When the discourse gets ugly (#FreeMikeDixon)

Newsrooms love to use engagement teams to talk about fun stuff. Easy stuff. You know, pictures of Christmas trees and fall foliage. But when it comes to more sensative conversations, many of us aren’t quite sure what to do. 

Today at the Missourian, we found ourselves wondering just how (or if) we should talk about the Twitter conversation surrounding a woman’s accusations that Missouri basketball player Michael Dixon raped her in August. Dixon has been suspended from the team since October. No charges were filed as a result of the woman’s report, and the police never interviewed him during their investigation.

The hashtag #FreeMikeDixon first appeared on Twitter after he was suspended in October, before people knew the reason behind the action. After media outlets such as The Columbia Daily Tribune and the Missourian published detailed accounts of the accusations, some of the tweets took a more menacing tone. 

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I can’t speak to Dixon’s guilt or innocence, but I am interested in exploring the community’s reaction to a woman who came forward and said a Mizzou athlete raped her. 

On a superficial level, you can repost some of the comments in support of Dixon and some that support his accuser. Conversely, journalists can ignore the conversation because so much of it is graphic and profane. But I wonder what this accomplishes.

Sometimes reflecting the conversations people are having in the community is not enough. I think sometimes journalists should ask themselves what they can add to the dialogue. For this story, that could mean searching for the questions or misunderstandings that seem to be circulating. For example, a few people in online comments seemed to be under the impression that the Student Conduct Committee is run entirely by students when university faculty members make up the majority of the committee.   

What if we moved even farther outside of our comfort zone and tried to answer the question: What is rape? How can this kind of publicity affect the accused and the accuser?

What if journalists joined an ongoing public conversation and tried to add to it instead of just parroting it back to readers? 

These questions challenged me in the newsroom. I didn’t (and don’t) know where exactly my role as a journalist ends, particularly with stories as heavy and personal as this one.

What I do know is this: We don’t serve our community by assuming it isn’t capable of having nuanced conversations about challenging subjects. We aren’t doing our jobs as journalists if we cover our ears when a prevalent narrative makes us uncomfortable.

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Remember that time Derrick Washington got mad at me on Twitter?

  1. Last week I read an article about a former MU football player restarting his college football career at Tuskeege. Derrick Washington was kicked off the Missouri football team in 2010 after he was arrested on charges of sexual assault, and less than two weeks later, he was arrested on charges of domestic assault. He was convicted of the sexual assault charge and pleaded guilty to one count of third-degree domestic assault.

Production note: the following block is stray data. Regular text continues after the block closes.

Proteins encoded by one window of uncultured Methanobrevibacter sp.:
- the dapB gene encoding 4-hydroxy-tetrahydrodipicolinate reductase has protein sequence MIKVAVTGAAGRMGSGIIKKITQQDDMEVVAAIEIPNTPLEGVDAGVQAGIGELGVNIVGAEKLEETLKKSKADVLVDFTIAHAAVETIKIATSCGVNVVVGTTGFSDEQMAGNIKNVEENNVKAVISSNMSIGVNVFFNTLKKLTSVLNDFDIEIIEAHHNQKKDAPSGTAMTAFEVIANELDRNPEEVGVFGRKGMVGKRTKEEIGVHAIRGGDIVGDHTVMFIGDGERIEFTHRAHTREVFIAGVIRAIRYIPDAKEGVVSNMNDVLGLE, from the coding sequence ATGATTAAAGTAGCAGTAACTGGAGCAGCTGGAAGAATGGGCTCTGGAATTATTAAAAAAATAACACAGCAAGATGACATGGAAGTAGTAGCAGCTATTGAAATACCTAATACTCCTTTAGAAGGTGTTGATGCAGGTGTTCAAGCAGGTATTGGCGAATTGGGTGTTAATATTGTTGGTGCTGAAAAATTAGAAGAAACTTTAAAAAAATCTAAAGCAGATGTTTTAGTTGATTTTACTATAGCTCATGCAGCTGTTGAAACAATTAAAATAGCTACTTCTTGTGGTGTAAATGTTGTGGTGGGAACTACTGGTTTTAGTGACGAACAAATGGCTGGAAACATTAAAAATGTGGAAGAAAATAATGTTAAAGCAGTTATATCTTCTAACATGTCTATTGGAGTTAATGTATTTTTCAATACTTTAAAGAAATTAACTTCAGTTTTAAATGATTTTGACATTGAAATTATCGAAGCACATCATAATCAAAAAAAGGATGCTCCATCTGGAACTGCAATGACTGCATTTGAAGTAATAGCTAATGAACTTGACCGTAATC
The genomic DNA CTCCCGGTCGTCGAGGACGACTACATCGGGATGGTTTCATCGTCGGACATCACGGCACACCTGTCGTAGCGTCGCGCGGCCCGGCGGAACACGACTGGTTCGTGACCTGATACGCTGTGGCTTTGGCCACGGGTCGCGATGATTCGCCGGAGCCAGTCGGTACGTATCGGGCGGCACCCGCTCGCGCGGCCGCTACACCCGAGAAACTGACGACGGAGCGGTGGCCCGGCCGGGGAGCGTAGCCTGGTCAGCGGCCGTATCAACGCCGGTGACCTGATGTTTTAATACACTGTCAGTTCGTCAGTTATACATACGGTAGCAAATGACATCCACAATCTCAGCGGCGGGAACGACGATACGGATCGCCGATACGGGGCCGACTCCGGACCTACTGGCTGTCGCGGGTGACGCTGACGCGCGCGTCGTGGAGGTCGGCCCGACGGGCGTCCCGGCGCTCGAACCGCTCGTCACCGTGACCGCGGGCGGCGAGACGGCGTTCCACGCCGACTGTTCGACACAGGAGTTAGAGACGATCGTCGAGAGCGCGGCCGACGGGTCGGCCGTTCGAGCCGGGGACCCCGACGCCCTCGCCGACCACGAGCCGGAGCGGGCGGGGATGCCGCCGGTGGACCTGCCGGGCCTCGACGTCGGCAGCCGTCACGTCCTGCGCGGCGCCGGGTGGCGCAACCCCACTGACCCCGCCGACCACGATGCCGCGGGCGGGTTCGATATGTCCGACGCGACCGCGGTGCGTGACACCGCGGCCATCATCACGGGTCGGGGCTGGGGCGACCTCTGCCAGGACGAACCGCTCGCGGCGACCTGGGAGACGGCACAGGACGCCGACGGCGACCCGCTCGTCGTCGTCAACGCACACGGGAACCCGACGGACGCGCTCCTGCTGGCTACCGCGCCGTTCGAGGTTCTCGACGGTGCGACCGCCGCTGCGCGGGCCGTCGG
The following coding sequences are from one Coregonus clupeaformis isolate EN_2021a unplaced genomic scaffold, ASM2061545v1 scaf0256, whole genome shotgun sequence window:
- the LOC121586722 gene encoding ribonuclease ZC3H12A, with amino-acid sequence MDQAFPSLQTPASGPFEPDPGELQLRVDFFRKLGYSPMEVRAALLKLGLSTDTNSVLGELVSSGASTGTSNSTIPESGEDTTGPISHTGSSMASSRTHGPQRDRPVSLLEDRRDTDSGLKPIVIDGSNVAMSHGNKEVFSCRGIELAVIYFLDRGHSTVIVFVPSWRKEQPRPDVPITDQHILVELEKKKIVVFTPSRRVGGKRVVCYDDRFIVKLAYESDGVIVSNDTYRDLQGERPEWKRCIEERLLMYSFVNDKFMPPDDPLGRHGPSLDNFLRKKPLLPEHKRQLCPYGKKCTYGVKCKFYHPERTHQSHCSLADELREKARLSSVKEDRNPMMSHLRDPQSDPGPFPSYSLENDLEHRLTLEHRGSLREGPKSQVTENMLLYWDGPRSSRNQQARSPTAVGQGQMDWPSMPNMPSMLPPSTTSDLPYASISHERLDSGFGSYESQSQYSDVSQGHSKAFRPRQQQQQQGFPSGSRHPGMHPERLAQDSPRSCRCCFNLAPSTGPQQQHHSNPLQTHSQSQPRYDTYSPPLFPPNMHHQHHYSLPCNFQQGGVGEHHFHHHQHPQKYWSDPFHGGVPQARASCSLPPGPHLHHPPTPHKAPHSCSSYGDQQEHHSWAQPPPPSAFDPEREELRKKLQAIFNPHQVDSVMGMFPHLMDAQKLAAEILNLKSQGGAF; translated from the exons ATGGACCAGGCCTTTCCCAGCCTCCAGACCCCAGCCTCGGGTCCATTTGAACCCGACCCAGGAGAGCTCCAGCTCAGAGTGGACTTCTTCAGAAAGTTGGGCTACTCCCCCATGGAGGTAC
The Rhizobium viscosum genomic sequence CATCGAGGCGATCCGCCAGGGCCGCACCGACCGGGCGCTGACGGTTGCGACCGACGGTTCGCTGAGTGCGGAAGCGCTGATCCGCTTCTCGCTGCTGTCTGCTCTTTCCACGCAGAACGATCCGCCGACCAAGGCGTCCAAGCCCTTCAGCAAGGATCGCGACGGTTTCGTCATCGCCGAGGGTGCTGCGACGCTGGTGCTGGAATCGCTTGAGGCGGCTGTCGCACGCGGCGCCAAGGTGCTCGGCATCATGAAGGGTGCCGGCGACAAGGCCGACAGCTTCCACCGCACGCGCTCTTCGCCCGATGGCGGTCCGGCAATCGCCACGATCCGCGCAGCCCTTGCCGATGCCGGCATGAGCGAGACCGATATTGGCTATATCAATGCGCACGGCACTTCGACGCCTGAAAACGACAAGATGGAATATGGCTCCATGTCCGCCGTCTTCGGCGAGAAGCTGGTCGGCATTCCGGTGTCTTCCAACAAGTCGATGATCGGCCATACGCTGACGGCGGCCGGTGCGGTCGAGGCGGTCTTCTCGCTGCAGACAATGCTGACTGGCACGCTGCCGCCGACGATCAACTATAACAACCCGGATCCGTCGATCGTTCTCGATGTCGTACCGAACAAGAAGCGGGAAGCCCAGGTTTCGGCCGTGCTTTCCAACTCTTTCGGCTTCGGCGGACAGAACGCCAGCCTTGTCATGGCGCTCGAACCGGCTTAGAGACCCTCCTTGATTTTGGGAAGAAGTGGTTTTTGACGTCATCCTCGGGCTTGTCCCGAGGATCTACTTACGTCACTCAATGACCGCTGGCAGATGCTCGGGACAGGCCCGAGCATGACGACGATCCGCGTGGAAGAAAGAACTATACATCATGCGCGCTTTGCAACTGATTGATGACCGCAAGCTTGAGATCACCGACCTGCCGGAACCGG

In the article I read Tuesday, Washington’s new coach described him as “a good kid who just messed up.” I happen to think “just messed up” is not a fair characterization of gendered violence. So I tweeted about it. 

    And Derrick Washington responded.

  2. WashMeDoIt
    @AliciaStice Clearly you don’t know what happened… Can’t believe everything you read.
  3. Now, I’m not sure if you clicked on the links to stories about his case. If you did, you might have noticed something: I wrote them. 

    When Washington was arrested in 2010, I was the crime editor at The Maneater. I wrote the first three stories about the arrests, and I pitched and edited everything else we published about them between September of 2010 and May of 2011. One of my colleagues and I shared an award for news writing from the Missouri College Media Association for one of those stories.

    Now I work at the Columbia Missourian, a newspaper that extensively covered his arrests, though I never handled any of that content. Anyone who saw my tweet could find out where I worked just by looking at my Twitter bio. 

    So what did I reveal about myself with this post? That I think he’s guilty of the crimes he was sentenced to jail time for? Yep. That I’m a feminist? Sure. That I lack integrity? I really don’t think so.

    I think my Twitter account is a pretty fair representation of who I am in my professional and private life. 

    I use it to share what I think is interesting.

  4. AliciaStice
    Great/scary story from @finleybruce: Mines leak toxic metals into watersheds, but fear of lawsuits prevents cleanups http://www.denverpost.com/environment/ci_21499958/risk-suits-preventing-vital-cleanup-abandoned-mines-colorado
  5. AliciaStice
    The Rockies announcers might be higher on this list of biased baseball announcers if they ever had a win to brag about. http://online.wsj.com/article/SB10000872396390444180004578016652376246198.html?mod=e2tw
  6. I use it to find sources:
  7. AliciaStice
    @dangrote Hi, Daniel – I work at @CoMissourian. We’re putting together a Facebook album of today’s game. Would it be OK if we used that pic?
  8. AliciaStice
    @MerylCA Any chance you’d want to talk to me for a story I’m writing about local wineries for @KCBizjournal tomorrow? You can DM me 🙂
  9. I use it to share what the news means to me:
  10. westongentry
    MT Lin_Shapley: @denverpost 1A sneak peek #theatershooting http://pic.twitter.com/bVtEbU4X
  11. AliciaStice
    It’s surreal to see my neighborhood on the news like this. This kind of violence goes beyond description. http://www.denverpost.com/breakingnews/ci_21118201/unknown-number-people-shot-at-aurora-movie-theater
  12. For me, commenting on the Washington story is a natural extension of this kind of sharing. I didn’t say anything while the cases were still open, but now that they’re closed and he is no longer a focal point of Columbia news, I don’t think I overstepped with my post. 
    This episode got me thinking, though, about where I should draw the line between transparency and professionalism. There’s tremendous pressure on reporters my age to come in and save newsrooms with social media; to be clever, open and personable with our readers. But we’re still bound by very traditional ideas of what journalists should share. 

    If I can’t say something as simple as “‘just messed up’ doesn’t describe domestic abuse or sexual assault,” I don’t see the point in trying to have an authentic social media presence.
    Thoughts?

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Domestic violence, nbd. Right?